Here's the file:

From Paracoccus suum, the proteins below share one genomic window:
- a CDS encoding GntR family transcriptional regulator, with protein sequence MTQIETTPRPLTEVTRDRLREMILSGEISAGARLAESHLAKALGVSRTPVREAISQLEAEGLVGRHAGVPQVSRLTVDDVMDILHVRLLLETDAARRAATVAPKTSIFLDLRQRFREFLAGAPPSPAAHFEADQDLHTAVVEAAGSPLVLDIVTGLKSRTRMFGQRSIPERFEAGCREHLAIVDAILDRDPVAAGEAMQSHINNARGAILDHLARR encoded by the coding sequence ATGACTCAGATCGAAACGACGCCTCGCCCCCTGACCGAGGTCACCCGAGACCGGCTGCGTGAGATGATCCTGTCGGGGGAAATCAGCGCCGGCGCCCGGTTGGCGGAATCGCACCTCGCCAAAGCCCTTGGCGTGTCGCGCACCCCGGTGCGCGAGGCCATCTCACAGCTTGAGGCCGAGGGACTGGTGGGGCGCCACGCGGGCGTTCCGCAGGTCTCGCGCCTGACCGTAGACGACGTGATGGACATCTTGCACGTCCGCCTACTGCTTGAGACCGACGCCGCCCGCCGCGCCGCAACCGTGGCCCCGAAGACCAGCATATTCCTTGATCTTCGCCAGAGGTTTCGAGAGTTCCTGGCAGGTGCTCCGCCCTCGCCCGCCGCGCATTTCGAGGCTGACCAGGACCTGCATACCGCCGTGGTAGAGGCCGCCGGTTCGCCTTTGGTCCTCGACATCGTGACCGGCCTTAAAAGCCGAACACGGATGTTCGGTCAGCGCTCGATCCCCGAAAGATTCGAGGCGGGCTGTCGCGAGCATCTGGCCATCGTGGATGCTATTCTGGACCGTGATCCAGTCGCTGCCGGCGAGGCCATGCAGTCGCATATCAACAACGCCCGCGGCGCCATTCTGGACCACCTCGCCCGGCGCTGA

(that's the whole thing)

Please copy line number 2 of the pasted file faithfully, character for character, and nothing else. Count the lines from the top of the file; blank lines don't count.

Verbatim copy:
- a CDS encoding GntR family transcriptional regulator, with protein sequence MTQIETTPRPLTEVTRDRLREMILSGEISAGARLAESHLAKALGVSRTPVREAISQLEAEGLVGRHAGVPQVSRLTVDDVMDILHVRLLLETDAARRAATVAPKTSIFLDLRQRFREFLAGAPPSPAAHFEADQDLHTAVVEAAGSPLVLDIVTGLKSRTRMFGQRSIPERFEAGCREHLAIVDAILDRDPVAAGEAMQSHINNARGAILDHLARR encoded by the coding sequence ATGACTCAGATCGAAACGACGCCTCGCCCCCTGACCGAGGTCACCCGAGACCGGCTGCGTGAGATGATCCTGTCGGGGGAAATCAGCGCCGGCGCCCGGTTGGCGGAATCGCACCTCGCCAAAGCCCTTGGCGTGTCGCGCACCCCGGTGCGCGAGGCCATCTCACAGCTTGAGGCCGAGGGACTGGTGGGGCGCCACGCGGGCGTTCCGCAGGTCTCGCGCCTGACCGTAGACGACGTGATGGACATCTTGCACGTCCGCCTACTGCTTGAGACCGACGCCGCCCGCCGCGCCGCAACCGTGGCCCCGAAGACCAGCATATTCCTTGATCTTCGCCAGAGGTTTCGAGAGTTCCTGGCAGGTGCTCCGCCCTCGCCCGCCGCGCATTTCGAGGCTGACCAGGACCTGCATACCGCCGTGGTAGAGGCCGCCGGTTCGCCTTTGGTCCTCGACATCGTGACCGGCCTTAAAAGCCGAACACGGATGTTCGGTCAGCGCTCGATCCCCGAAAGATTCGAGGCGGGCTGTCGCGAGCATCTGGCCATCGTGGATGCTATTCTGGACCGTGATCCAGTCGCTGCCGGCGAGGCCATGCAGTCGCATATCAACAACGCCCGCGGCGCCATTCTGGACCACCTCGCCCGGCGCTGA